Cleaners with various town councils this year will be given a day off, with residents instead mobilised to clean up their own neighbourhoods, as part of fresh efforts to tackle the littering scourge.
The standard of cleanliness in Singapore has fallen, with surveys showing that from 2006 to 2010, the number of litter items collected almost doubling, said Minister for the Environment and Water Resources Vivian Balakrishnan in Parliament today (March 11).
He joined Members of Parliament who spoke at his Ministry’s Committee of Supply debate in calling for greater civic consciousness, as he signalled his resolve to reduce the littering menace.
Hougang MP Png Eng Huat called for public cleanliness posters, jingles and banners of decades past to be “recycled” this Jubilee year to drive home the message to the community to keep their surroundings clean.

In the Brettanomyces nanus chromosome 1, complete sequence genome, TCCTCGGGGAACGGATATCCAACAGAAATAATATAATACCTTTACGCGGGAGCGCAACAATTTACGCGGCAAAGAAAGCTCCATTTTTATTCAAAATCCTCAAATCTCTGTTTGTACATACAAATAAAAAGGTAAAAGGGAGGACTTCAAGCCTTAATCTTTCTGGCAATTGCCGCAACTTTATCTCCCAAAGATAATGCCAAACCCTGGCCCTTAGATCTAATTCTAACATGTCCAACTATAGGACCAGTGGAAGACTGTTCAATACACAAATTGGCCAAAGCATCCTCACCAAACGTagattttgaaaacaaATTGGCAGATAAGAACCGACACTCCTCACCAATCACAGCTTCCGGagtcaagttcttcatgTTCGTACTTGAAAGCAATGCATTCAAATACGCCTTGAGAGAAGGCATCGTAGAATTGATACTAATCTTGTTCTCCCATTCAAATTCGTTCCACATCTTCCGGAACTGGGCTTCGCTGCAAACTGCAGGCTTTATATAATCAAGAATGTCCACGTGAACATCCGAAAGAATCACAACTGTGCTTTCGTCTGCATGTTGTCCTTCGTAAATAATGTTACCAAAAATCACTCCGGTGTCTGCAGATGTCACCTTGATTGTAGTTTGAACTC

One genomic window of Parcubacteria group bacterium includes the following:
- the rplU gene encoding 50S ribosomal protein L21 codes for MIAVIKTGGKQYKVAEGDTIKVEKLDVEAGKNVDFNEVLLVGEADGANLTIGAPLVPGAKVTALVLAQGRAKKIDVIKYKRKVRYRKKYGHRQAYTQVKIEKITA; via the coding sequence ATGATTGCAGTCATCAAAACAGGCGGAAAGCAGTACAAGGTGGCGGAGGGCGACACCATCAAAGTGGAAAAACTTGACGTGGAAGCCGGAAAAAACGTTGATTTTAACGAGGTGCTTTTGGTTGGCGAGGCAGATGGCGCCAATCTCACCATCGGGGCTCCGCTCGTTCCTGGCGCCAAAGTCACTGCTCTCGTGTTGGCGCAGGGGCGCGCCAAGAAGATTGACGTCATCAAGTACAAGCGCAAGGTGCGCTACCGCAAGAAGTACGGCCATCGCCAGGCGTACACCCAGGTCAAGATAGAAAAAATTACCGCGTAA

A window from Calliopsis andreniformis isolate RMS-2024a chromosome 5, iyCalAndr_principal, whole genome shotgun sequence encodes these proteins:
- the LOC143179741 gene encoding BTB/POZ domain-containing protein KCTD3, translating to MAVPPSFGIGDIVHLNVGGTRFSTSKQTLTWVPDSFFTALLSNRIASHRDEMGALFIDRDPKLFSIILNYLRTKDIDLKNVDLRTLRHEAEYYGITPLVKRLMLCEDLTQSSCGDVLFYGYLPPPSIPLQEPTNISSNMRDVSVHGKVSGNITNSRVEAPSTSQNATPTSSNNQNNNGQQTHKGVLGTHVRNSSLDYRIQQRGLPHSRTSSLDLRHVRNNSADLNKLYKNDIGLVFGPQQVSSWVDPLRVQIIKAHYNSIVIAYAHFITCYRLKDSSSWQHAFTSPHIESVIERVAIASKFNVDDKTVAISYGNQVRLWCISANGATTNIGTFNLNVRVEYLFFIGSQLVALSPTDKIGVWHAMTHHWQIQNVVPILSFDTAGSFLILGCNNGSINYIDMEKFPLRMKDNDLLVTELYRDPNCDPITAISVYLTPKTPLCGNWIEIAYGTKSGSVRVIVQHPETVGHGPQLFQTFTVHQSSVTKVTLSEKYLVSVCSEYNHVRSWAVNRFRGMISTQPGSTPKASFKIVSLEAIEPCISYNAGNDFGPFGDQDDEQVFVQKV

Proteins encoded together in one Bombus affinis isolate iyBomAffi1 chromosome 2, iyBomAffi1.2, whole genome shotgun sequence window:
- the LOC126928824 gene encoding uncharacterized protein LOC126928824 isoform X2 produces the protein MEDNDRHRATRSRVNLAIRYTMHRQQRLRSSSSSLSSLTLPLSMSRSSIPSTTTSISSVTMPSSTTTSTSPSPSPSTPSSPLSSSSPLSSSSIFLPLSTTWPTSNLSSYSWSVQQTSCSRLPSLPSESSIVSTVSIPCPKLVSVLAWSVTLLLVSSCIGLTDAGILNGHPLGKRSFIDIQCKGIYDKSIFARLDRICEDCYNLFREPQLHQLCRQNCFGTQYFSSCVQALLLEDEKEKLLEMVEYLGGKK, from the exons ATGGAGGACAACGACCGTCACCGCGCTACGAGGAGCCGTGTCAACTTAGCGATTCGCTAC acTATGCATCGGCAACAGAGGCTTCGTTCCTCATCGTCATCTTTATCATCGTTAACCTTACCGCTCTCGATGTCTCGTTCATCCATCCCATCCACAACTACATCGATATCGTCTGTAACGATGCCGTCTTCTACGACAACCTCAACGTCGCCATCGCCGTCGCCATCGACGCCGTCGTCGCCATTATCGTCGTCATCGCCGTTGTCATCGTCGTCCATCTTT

Dr Balakrishnan said campaigns have never stopped. “I think what has changed is behaviour and perhaps our propensity to enforce in the past. But now that we have changed onto a higher enforcement posture, and with more volunteers and with everyone being prepared to exert peer pressure, I’m determined to make a difference on the ground as far as littering is concerned,” he said.
Several new ways to address the littering problem here include equipping enforcement officers with body-worn cameras to document abusive behaviour of litterbugs, providing more training to volunteers, and encouraging organisers to involve participants in cleaning up after major events.